The Windup Girl
||This article's plot summary may be too long or excessively detailed. (November 2015)|
|Cover artist||Raphael Lacoste|
|Genre||Science fiction, biopunk|
|Publisher||Night Shade Books|
|September 1, 2009|
|Media type||Print (Hardback & Paperback)|
|Followed by||Ship Breaker|
The Windup Girl is a biopunk science fiction novel. The novel was Paolo Bacigalupi's debut novel and published by Night Shade Books on September 1, 2009. The novel was named as the ninth best fiction book of 2009 by TIME magazine, and as the best science fiction book of the year in the Reference and User Services Association's 2010 Reading List. This book is a 2010 Nebula Award and a 2010 Hugo Award winner (tied with The City & the City by China Miéville for the Hugo Award), both for best novel. This book also won the 2010 Compton Crook Award and the 2010 Locus Award for best first novel.
The Windup Girl is set in 23rd-century Thailand. Global warming has raised the levels of world's oceans, carbon fuel sources have become depleted, and manually wound springs are used as energy storage devices. Biotechnology is dominant and megacorporations like AgriGen, PurCal and RedStar (called calorie companies) control food production through 'genehacked' seeds, and use bioterrorism, private armies and economic hitmen to create markets for their products. Frequent catastrophes, such as deadly and widespread plagues and illness, caused by genetically modified crops and mutant pests, ravage entire populations. The natural genetic seed stock of the world's plants has been almost completely supplanted by those that are genetically engineered to be sterile.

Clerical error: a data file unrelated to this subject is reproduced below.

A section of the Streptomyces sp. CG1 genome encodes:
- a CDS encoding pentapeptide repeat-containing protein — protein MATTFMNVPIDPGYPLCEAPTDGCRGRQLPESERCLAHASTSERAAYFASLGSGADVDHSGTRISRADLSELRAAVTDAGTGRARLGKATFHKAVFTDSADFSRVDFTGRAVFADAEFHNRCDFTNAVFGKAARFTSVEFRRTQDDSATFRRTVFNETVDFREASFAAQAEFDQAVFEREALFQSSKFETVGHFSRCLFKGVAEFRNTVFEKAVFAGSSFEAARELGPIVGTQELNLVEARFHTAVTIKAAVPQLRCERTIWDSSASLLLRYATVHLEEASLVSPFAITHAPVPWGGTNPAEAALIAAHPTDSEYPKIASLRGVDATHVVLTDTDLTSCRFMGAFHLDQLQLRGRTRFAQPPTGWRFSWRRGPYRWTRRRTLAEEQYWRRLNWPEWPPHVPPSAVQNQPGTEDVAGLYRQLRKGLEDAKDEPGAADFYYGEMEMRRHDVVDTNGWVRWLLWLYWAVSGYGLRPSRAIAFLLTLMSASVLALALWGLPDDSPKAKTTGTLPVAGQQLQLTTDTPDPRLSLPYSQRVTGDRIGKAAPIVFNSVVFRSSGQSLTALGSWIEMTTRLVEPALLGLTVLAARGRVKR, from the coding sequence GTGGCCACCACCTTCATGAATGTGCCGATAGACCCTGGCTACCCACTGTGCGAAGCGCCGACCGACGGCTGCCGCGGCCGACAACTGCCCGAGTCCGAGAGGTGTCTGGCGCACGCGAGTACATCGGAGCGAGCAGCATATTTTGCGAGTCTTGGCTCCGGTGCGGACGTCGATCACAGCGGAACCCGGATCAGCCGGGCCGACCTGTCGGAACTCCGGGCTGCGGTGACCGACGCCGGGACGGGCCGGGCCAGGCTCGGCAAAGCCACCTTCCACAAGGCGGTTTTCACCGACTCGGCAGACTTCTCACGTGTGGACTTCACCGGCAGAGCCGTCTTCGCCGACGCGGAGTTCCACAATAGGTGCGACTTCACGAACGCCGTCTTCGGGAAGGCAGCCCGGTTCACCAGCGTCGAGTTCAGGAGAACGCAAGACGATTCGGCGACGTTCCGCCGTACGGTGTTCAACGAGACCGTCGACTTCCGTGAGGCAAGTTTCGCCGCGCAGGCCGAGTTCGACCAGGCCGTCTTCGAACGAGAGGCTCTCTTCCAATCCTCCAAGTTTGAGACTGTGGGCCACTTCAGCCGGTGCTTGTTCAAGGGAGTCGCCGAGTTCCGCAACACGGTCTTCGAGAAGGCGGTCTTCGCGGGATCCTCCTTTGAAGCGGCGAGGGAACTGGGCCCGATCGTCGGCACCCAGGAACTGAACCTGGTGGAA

The current monarch of Thailand is a child queen. The capital city is below sea level and is protected from flooding by levees and pumps. The three most powerful men in Thailand are the Somdet Chaopraya (regent for the child queen), the chief of the Environment Ministry General Pracha, and the chief of the Trade Ministry Akkarat.
Anderson Lake is an economic hitman and the AgriGen Representative in Thailand. He owns a kink-spring factory trying to mass-produce a revolutionary new model that will store gigajoules of energy. The factory is a cover for his real mission: discovering the location of the Thai seedbank. He leaves the running of the factory to his Chinese manager, Hock Seng, a refugee from the Malaysian purge of the ethnic Chinese. A businessman in his former life, Seng plots to regain his former glory by stealing the kink-spring designs kept in Anderson's safe. When Emiko, an illegal Japanese "windup" girl stuck in a sex club, shares information she learned about the secret seedbank to Anderson, he tells her about a refuge in the north of Thailand where people of Emiko's kind live together. This becomes fixated in her mind, and from then on she strives to pay off Raleigh, the club's owner, and escape to this refuge.